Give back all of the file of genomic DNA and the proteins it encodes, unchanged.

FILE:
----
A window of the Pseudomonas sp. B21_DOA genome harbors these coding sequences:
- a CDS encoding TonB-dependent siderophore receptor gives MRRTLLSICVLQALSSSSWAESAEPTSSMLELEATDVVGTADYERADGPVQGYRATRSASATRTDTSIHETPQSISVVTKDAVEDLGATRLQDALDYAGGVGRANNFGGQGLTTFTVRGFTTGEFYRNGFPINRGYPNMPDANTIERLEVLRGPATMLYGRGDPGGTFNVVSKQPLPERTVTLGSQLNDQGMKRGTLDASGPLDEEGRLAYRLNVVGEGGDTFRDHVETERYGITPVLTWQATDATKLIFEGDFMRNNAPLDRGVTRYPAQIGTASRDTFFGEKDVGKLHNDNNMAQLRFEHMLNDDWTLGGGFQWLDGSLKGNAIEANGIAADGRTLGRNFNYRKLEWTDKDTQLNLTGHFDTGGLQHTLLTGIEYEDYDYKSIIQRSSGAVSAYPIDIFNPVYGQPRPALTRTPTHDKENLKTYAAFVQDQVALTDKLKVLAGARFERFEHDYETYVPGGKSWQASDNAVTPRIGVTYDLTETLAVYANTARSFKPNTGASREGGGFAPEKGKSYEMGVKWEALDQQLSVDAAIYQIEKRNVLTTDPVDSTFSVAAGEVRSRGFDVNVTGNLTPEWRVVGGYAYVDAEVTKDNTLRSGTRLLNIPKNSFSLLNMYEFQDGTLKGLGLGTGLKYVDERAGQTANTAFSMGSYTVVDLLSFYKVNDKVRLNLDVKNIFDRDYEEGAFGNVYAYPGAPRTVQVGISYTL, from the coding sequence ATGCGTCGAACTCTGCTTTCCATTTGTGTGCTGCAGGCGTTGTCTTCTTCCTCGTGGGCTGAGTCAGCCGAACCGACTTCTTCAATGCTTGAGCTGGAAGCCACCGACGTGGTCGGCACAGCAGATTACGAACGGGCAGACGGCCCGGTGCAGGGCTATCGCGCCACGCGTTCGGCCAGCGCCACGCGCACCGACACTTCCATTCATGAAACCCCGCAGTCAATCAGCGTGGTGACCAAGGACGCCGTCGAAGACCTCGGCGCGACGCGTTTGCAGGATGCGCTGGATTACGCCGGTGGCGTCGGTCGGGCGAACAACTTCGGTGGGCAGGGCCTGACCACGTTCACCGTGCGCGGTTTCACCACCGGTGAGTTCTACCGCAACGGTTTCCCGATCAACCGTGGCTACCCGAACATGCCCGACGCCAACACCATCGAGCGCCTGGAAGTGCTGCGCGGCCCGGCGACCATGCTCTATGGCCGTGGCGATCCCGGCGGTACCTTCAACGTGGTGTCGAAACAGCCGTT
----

A window of the Pseudomonas sp. B21_DOA genome harbors these coding sequences:
- a CDS encoding TonB-dependent siderophore receptor gives MRRTLLSICVLQALSSSSWAESAEPTSSMLELEATDVVGTADYERADGPVQGYRATRSASATRTDTSIHETPQSISVVTKDAVEDLGATRLQDALDYAGGVGRANNFGGQGLTTFTVRGFTTGEFYRNGFPINRGYPNMPDANTIERLEVLRGPATMLYGRGDPGGTFNVVSKQPLPERTVTLGSQLNDQGMKRGTLDASGPLDEEGRLAYRLNVVGEGGDTFRDHVETERYGITPVLTWQATDATKLIFEGDFMRNNAPLDRGVTRYPAQIGTASRDTFFGEKDVGKLHNDNNMAQLRFEHMLNDDWTLGGGFQWLDGSLKGNAIEANGIAADGRTLGRNFNYRKLEWTDKDTQLNLTGHFDTGGLQHTLLTGIEYEDYDYKSIIQRSSGAVSAYPIDIFNPVYGQPRPALTRTPTHDKENLKTYAAFVQDQVALTDKLKVLAGARFERFEHDYETYVPGGKSWQASDNAVTPRIGVTYDLTETLAVYANTARSFKPNTGASREGGGFAPEKGKSYEMGVKWEALDQQLSVDAAIYQIEKRNVLTTDPVDSTFSVAAGEVRSRGFDVNVTGNLTPEWRVVGGYAYVDAEVTKDNTLRSGTRLLNIPKNSFSLLNMYEFQDGTLKGLGLGTGLKYVDERAGQTANTAFSMGSYTVVDLLSFYKVNDKVRLNLDVKNIFDRDYEEGAFGNVYAYPGAPRTVQVGISYTL, from the coding sequence ATGCGTCGAACTCTGCTTTCCATTTGTGTGCTGCAGGCGTTGTCTTCTTCCTCGTGGGCTGAGTCAGCCGAACCGACTTCTTCAATGCTTGAGCTGGAAGCCACCGACGTGGTCGGCACAGCAGATTACGAACGGGCAGACGGCCCGGTGCAGGGCTATCGCGCCACGCGTTCGGCCAGCGCCACGCGCACCGACACTTCCATTCATGAAACCCCGCAGTCAATCAGCGTGGTGACCAAGGACGCCGTCGAAGACCTCGGCGCGACGCGTTTGCAGGATGCGCTGGATTACGCCGGTGGCGTCGGTCGGGCGAACAACTTCGGTGGGCAGGGCCTGACCACGTTCACCGTGCGCGGTTTCACCACCGGTGAGTTCTACCGCAACGGTTTCCCGATCAACCGTGGCTACCCGAACATGCCCGACGCCAACACCATCGAGCGCCTGGAAGTGCTGCGCGGCCCGGCGACCATGCTCTATGGCCGTGGCGATCCCGGCGGTACCTTCAACGTGGTGTCGAAACAGCCGTT